Cut it off with a grinder. Just be careful not to cut too deep.
Or.....just pull it off!
Around here,we used a Stevens drive shaft sleeve puller. Even then they can sometimes be a real Bear.
My old bud Bill showed me a "farmers" trick. Get a long piece of pipe just oversize of the driveshaft. Slip the pipe over the universal end of the driveshaft. Use the pipe to drive the sleeve off. Those old codgers knew some stuff. He passed 2 years ago and I still miss him.
The MTFCA video on rebuilding the rear end, says to heat up the sleeve and it will pull right off.
LOL heat the sleeve up my eye. Maybe if you get it hot enough that it's practically ready to melt off anyway. I had mine glowing between red and orange and it didn't change a thing. I mentioned this in the driveshaft bushing thread - pulling this sleeve off of my driveshaft was the most arduous, gruesome thing I've dealt with on the whole car. At a couple different points I could have been convinced it wasn't a sleeve at all but just a machined part of a 1 piece driveshaft.
If I have to do another one, I will take my time and some cutting wheels from a Dremel tool. Rather than try and cut through it, I'll get it as close as possible and then hopefully split it the last little bit with a chisel.
Some just wont come easy and some do.
You can get a 'bad one' and mushroom the drive shaft if your not careful.
Every once and a while you'll see a Stevens puller that's been broken and welded up at a sale.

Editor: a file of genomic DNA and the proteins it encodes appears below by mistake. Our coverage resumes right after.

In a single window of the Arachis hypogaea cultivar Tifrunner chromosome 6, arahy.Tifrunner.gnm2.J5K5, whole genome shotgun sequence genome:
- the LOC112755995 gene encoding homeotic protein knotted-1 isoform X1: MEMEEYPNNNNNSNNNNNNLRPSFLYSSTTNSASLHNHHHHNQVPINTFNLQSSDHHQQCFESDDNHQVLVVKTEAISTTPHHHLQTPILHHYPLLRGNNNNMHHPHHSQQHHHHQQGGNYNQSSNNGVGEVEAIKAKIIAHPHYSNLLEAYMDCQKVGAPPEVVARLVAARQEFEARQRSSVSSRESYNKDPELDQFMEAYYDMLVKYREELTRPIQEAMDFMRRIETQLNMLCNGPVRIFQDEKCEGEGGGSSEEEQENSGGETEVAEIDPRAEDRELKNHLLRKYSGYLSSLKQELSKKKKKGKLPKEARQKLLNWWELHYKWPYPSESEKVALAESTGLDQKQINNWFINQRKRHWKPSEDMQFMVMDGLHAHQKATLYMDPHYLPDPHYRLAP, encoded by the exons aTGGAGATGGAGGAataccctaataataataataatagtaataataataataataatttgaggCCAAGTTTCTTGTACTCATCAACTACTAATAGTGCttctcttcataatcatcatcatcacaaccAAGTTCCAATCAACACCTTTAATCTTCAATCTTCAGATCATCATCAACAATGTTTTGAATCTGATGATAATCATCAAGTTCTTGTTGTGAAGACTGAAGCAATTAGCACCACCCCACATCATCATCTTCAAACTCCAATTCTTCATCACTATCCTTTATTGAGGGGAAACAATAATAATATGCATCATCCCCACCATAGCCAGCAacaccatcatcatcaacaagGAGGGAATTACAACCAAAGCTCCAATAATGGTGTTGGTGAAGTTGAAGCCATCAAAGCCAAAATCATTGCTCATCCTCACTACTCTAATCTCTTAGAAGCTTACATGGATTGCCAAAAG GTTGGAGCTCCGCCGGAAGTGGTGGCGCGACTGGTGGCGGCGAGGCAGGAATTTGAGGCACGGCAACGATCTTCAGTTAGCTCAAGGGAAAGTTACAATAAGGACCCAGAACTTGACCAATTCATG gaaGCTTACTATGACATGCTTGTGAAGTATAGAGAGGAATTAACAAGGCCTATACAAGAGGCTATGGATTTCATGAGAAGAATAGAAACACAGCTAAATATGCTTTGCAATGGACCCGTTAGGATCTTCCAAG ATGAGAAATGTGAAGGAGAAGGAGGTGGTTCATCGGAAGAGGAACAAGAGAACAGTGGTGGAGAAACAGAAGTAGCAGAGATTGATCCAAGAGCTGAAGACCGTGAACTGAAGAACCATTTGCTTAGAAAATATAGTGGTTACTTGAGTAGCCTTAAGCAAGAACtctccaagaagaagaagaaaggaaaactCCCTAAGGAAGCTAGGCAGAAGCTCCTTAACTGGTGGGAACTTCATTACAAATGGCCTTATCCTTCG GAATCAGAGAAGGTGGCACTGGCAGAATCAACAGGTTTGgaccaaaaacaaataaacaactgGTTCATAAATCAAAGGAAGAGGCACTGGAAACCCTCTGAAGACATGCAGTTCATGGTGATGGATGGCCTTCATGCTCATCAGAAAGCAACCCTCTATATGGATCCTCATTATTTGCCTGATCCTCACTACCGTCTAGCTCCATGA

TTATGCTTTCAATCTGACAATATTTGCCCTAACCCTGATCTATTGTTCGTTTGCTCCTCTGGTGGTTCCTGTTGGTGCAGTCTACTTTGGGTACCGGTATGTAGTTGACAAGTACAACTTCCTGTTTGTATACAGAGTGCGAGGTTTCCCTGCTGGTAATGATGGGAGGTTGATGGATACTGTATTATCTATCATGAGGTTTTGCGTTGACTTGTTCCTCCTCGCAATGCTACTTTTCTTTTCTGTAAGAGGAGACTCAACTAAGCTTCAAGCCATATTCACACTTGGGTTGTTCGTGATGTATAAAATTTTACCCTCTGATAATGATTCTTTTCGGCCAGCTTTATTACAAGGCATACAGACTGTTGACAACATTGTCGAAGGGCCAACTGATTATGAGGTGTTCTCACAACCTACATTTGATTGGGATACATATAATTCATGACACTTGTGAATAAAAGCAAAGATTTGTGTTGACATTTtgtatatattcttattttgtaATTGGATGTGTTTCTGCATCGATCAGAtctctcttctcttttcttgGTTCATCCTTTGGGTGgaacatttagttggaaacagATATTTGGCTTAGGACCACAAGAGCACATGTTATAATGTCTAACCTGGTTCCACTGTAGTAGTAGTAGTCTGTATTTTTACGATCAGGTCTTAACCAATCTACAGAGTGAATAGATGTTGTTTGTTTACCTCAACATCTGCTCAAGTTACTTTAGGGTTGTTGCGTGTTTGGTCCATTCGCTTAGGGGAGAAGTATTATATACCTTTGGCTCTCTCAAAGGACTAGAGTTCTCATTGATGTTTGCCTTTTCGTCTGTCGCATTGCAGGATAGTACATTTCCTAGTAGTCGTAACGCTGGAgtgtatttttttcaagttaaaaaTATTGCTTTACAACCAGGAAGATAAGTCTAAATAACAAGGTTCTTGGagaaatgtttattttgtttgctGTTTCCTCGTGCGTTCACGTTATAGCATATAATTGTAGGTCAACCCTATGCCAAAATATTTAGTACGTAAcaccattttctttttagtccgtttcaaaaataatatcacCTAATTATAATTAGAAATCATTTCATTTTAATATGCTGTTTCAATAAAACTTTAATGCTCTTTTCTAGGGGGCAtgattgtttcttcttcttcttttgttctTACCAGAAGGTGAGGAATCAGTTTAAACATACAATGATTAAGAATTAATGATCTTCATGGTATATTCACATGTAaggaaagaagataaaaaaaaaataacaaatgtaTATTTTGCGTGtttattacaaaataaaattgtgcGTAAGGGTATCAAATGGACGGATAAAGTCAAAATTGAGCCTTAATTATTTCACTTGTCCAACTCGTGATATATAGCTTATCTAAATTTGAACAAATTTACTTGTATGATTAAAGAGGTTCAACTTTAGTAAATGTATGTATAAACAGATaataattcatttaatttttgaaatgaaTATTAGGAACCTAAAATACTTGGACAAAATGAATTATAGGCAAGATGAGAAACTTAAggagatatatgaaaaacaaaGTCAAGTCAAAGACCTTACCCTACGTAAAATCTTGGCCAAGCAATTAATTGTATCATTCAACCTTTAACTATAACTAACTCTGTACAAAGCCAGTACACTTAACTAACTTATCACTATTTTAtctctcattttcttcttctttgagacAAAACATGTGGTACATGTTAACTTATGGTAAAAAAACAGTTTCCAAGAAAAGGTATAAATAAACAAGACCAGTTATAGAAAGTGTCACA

That whens it time to get the grinder out and do as Steve says.
I lay them on the anvil and whack them a couple times over the length, this usually stretches them enough to knock right off with out damage to the shaft. Old time trick, wrap in a rag and wear safety goggles. KGB
If you get them so hot that they are red or orange you are also expanding the drive shaft. It would need to be heated just enough to expand the sleeve but not the drive shaft. I would think with a rose bud tip you might be able to get the sleeve hot before the shaft.
I have been warning folks about something I found in the archives but have yet to actually witness or heard of being found on a T. I found a drawing of an alternate sleeve that was .010 smaller than the standard 1" nominal inside diameter. That sleeve drawing was near to the factory number for the standard sleeve. What the drawing said was that it was being made so Ford could "reclaim mis-machined drive shafts" So if you see a shoulder on the drive shaft where the sleeve is then you are the first to have seen a real one and that machining was factory performed and I think you are also now a candidate to have to buy a new drive shaft since I don't think anyone is making an undersized sleeve nor would it be possible to make a bushing for any of the modern setups that count on the drive shaft being the standard 1.000"
I probably should have said that the standard sleeve is a press fit on the 1.000 drive shaft and I think I recall the ID of the sleeve as being .999"
i cut too deep. 0.010 smaller sleeve? That would explain why i had trouble driving it on. It broke apart later years though.
The Stevens sleeve puller works very well, this would be a good tool to reproduce but probably cost prohibitive.
Here is my Stevens inner sleeve puller, different than the one above, hasn't failed me yet.